News & Politics

City To Start Paying New Yorkers To House Homeless Families

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A new city program aims to put money in the pockets of New Yorkers in exchange for housing their homeless friends and family. Dubbed “Home for the Holidays,” the initiative (first reported by the Daily News) could take 5,000 families out of the city’s overcrowded and extremely expensive shelter system, which currently houses over 60,000 people each night, including almost 24,000 children.

The new program will compensate the families and friends of homeless families depending on their need, with hosts not on public assistance receiving up to $1,800 depending on family size. Those on public assistance will see the difference between their assistance and their rent made up by the program. Both host and client families will each receive a $500 gift card when the family moves in.

“This is a very reasonable approach to a situation where the city has to be doing as much as possible,” said Shelly Nortz, the Deputy Executive Director for Policy at the Coalition for the Homeless. “The city is spending double the amount keeping families in shelters that it will now instead be paying out to these host families, while also fostering the type of social support that young families need.”

Many families in the system have found themselves living in hotels rented out by the city, at a taxpayer cost of $40,000 per family each year. The hotel rooms also lack kitchen units or any of the comforts standard housing would provide. The program is an extension of a similar initiative last year that placed 1,000 homeless veterans in standard housing, which the city considered a success.

“This new City effort will reconnect homeless families with families and friends, assisting them to permanent housing and saving taxpayer dollars directed toward addressing homelessness in New York City,” Department of Social Services Commissioner Steven Banks told the Village Voice in a statement.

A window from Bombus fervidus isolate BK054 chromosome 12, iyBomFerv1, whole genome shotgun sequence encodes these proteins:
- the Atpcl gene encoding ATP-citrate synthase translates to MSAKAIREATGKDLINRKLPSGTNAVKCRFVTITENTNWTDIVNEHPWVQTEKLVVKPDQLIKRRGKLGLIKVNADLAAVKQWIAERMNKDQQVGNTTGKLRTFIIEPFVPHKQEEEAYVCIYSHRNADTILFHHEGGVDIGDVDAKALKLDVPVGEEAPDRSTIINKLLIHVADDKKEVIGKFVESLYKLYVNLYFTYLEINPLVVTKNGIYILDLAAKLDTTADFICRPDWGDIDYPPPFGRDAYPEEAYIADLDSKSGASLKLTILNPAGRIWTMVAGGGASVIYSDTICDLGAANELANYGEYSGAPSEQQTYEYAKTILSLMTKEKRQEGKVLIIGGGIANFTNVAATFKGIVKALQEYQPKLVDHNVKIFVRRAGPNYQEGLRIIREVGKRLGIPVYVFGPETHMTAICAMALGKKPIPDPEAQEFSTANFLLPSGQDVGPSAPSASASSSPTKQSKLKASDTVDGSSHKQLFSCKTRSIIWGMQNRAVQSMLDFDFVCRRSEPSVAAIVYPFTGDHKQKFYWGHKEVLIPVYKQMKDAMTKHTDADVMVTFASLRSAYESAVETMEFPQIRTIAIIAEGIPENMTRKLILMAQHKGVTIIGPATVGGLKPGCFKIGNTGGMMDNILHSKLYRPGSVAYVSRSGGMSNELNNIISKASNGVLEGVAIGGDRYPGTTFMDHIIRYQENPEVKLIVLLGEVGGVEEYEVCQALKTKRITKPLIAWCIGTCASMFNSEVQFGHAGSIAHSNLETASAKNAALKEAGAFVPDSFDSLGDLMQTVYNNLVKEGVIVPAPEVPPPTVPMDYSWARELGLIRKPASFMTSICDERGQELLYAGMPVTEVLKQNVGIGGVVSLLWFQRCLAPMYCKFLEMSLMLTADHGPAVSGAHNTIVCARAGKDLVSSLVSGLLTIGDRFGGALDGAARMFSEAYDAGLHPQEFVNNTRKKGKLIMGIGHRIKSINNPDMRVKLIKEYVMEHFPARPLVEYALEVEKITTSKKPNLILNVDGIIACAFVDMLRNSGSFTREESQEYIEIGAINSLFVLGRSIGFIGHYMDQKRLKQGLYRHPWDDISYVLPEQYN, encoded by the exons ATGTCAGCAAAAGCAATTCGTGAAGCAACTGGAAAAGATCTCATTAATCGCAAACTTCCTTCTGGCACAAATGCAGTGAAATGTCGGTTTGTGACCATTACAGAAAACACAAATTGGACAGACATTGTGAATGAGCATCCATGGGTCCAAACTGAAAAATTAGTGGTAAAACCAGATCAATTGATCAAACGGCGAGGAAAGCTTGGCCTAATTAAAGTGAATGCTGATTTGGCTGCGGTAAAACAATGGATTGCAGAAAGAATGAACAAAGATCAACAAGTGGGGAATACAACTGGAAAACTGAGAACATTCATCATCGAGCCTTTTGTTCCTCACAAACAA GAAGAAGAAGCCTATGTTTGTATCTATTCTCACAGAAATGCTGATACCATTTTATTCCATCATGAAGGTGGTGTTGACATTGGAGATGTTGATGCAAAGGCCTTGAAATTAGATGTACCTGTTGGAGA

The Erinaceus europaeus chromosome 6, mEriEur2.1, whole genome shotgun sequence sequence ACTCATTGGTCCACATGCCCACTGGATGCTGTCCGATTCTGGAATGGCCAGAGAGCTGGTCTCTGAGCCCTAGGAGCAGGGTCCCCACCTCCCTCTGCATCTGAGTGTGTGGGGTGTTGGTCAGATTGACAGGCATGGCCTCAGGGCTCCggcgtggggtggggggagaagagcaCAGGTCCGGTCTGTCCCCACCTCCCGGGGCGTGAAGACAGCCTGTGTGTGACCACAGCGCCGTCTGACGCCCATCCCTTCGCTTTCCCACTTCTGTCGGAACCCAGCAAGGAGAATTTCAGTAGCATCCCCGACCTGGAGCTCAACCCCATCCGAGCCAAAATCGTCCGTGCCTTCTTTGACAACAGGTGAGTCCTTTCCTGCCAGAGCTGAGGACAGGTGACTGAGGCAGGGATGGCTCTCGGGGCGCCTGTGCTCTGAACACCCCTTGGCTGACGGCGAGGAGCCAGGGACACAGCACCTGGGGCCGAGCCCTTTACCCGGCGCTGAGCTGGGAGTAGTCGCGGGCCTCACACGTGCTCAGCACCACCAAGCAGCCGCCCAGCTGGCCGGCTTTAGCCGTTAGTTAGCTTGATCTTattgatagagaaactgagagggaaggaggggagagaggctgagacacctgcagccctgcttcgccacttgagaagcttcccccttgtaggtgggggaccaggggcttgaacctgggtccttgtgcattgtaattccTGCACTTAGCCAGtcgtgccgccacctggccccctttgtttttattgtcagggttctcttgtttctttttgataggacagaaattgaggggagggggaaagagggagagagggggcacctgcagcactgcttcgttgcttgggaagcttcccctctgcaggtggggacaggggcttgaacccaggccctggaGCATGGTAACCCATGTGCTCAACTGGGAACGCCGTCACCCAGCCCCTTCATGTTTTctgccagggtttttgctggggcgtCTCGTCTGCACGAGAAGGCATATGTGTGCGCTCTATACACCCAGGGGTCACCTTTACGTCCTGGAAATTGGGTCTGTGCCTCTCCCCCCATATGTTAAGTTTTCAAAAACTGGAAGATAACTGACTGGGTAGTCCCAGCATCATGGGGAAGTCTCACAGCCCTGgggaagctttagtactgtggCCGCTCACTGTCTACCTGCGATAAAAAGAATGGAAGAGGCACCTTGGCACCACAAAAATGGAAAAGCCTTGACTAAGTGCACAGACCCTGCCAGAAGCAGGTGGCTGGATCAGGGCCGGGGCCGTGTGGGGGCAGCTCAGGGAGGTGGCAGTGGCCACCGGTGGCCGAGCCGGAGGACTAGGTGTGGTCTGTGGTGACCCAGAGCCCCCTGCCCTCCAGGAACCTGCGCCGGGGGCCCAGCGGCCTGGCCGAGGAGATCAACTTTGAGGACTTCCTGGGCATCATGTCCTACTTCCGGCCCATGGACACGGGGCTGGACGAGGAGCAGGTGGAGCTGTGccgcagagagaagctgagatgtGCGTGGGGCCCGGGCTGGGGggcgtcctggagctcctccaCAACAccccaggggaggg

While the city’s homeless shelter population has been skyrocketing since the early-nineties and reached record levels under the de Blasio administration, City Hall has insisted that the problem would be even worse if it had not taken aggressive action in getting people out of shelters and into supportive housing. The “Home for The Holidays” program would figure to be the largest attempt yet by City Hall to not only stop the increase in the shelter population, but actually begin to reduce it.

“This is the stimulus we need to finally change the upward curve on homelessness,” said Nortz.

Nortz adds that many families in the shelter system have already tried to double or triple up with family members and friends before entering the shelter system, but the payment from the city might help alleviate strains that made the prior arrangements impossible.

“Maybe now instead of a couch or floor, these families get a bedroom,” Nortz told the Voice. “Before there was just so much burden on the host family. Now, they have more options, and for the city to pair it up with the holiday season, where everyone is stretched for resources, is just smart.”

The city declined to say whether the program would be expanded if it was deemed successful.